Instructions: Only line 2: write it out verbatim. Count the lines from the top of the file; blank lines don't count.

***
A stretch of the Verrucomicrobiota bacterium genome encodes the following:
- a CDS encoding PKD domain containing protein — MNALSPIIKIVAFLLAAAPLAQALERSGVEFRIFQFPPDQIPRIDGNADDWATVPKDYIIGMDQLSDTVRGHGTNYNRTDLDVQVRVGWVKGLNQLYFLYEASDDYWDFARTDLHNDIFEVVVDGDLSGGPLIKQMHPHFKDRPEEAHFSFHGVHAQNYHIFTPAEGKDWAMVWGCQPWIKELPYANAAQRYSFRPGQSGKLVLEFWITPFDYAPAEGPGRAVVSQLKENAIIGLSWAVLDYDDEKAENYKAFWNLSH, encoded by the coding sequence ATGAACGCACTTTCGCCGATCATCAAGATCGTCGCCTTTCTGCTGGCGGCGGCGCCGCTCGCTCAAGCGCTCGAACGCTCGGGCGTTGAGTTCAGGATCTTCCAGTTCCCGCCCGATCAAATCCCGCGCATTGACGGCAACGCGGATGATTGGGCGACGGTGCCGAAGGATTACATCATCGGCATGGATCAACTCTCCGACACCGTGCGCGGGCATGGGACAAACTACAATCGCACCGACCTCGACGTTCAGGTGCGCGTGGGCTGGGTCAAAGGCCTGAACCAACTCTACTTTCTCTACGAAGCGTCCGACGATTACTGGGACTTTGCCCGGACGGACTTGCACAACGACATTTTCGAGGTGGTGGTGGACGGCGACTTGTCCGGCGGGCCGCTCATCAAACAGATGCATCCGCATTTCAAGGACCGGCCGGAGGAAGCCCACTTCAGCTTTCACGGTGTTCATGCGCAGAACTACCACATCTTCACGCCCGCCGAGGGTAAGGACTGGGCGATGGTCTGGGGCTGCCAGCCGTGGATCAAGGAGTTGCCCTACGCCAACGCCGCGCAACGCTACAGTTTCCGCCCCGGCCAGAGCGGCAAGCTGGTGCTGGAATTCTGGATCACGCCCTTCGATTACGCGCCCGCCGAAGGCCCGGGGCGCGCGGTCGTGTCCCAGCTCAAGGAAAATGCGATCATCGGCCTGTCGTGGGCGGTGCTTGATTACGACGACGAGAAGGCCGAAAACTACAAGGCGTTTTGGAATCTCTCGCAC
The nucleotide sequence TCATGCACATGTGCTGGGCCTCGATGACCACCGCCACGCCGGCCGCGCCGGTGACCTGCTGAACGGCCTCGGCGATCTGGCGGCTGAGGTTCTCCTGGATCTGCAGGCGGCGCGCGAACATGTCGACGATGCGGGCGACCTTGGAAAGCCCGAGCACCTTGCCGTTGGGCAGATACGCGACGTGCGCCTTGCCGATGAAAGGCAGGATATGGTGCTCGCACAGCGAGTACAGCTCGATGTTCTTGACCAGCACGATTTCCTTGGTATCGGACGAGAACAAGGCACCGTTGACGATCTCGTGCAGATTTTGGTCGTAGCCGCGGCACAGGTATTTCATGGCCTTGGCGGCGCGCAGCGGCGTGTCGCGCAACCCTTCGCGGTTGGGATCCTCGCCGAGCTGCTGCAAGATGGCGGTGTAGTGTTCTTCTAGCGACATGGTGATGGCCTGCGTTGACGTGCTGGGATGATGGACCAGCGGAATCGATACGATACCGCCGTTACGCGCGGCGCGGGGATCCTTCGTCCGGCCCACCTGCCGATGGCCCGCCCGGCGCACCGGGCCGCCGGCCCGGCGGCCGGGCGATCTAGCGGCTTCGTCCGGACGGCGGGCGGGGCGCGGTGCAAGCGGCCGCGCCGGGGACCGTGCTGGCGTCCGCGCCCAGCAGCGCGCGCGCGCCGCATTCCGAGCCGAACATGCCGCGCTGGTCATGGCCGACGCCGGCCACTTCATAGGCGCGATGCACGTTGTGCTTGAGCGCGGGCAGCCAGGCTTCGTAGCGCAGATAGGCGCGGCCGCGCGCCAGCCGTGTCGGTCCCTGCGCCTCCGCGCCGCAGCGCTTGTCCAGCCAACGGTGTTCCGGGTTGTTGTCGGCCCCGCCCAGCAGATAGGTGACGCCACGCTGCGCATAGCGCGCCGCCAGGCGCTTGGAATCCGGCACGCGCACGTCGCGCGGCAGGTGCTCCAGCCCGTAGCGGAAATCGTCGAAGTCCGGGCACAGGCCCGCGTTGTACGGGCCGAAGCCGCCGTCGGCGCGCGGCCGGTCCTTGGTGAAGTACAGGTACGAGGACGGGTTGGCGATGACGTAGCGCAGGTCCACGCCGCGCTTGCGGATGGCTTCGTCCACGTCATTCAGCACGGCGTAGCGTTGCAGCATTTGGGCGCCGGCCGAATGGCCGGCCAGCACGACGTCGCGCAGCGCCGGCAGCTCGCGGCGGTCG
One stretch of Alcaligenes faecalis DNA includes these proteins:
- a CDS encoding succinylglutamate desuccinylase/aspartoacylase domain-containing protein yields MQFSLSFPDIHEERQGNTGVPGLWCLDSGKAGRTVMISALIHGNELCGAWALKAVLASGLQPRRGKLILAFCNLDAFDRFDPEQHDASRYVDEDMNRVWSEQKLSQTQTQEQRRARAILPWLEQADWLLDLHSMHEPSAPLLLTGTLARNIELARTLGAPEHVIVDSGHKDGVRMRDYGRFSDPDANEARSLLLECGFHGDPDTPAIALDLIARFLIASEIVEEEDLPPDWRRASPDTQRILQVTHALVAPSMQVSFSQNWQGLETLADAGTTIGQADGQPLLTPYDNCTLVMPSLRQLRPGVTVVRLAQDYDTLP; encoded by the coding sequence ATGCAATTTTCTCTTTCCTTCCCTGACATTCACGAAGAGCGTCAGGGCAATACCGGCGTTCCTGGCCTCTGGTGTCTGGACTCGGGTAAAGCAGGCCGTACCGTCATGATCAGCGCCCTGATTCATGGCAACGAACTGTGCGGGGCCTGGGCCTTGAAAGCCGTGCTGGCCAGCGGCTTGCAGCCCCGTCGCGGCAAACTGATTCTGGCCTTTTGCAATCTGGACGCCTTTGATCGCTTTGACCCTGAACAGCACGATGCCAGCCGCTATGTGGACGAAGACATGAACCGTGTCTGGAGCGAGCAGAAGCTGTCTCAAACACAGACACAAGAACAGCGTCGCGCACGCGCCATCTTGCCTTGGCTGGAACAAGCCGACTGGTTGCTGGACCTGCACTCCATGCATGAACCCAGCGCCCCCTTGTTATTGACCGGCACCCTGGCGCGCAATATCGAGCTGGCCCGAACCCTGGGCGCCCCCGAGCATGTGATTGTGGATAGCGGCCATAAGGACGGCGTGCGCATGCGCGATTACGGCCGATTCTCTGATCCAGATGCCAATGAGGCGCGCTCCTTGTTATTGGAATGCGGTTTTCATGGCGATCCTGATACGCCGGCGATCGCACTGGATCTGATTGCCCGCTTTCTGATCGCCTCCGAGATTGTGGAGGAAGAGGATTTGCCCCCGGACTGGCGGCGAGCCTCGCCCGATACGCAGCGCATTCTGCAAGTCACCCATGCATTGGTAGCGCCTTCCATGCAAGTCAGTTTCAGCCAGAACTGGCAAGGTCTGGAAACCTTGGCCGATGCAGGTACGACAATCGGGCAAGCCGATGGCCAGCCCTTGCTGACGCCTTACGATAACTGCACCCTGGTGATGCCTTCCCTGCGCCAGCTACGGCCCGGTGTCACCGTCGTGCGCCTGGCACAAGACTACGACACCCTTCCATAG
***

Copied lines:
- a CDS encoding PKD domain containing protein — MNALSPIIKIVAFLLAAAPLAQALERSGVEFRIFQFPPDQIPRIDGNADDWATVPKDYIIGMDQLSDTVRGHGTNYNRTDLDVQVRVGWVKGLNQLYFLYEASDDYWDFARTDLHNDIFEVVVDGDLSGGPLIKQMHPHFKDRPEEAHFSFHGVHAQNYHIFTPAEGKDWAMVWGCQPWIKELPYANAAQRYSFRPGQSGKLVLEFWITPFDYAPAEGPGRAVVSQLKENAIIGLSWAVLDYDDEKAENYKAFWNLSH, encoded by the coding sequence ATGAACGCACTTTCGCCGATCATCAAGATCGTCGCCTTTCTGCTGGCGGCGGCGCCGCTCGCTCAAGCGCTCGAACGCTCGGGCGTTGAGTTCAGGATCTTCCAGTTCCCGCCCGATCAAATCCCGCGCATTGACGGCAACGCGGATGATTGGGCGACGGTGCCGAAGGATTACATCATCGGCATGGATCAACTCTCCGACACCGTGCGCGGGCATGGGACAAACTACAATCGCACCGACCTCGACGTTCAGGTGCGCGTGGGCTGGGTCAAAGGCCTGAACCAACTCTACTTTCTCTACGAAGCGTCCGACGATTACTGGGACTTTGCCCGGACGGACTTGCACAACGACATTTTCGAGGTGGTGGTGGACGGCGACTTGTCCGGCGGGCCGCTCATCAAACAGATGCATCCGCATTTCAAGGACCGGCCGGAGGAAGCCCACTTCAGCTTTCACGGTGTTCATGCGCAGAACTACCACATCTTCACGCCCGCCGAGGGTAAGGACTGGGCGATGGTCTGGGGCTGCCAGCCGTGGATCAAGGAGTTGCCCTACGCCAACGCCGCGCAACGCTACAGTTTCCGCCCCGGCCAGAGCGGCAAGCTGGTGCTGGAATTCTGGATCACGCCCTTCGATTACGCGCCCGCCGAAGGCCCGGGGCGCGCGGTCGTGTCCCAGCTCAAGGAAAATGCGATCATCGGCCTGTCGTGGGCGGTGCTTGATTACGACGACGAGAAGGCCGAAAACTACAAGGCGTTTTGGAATCTCTCGCAC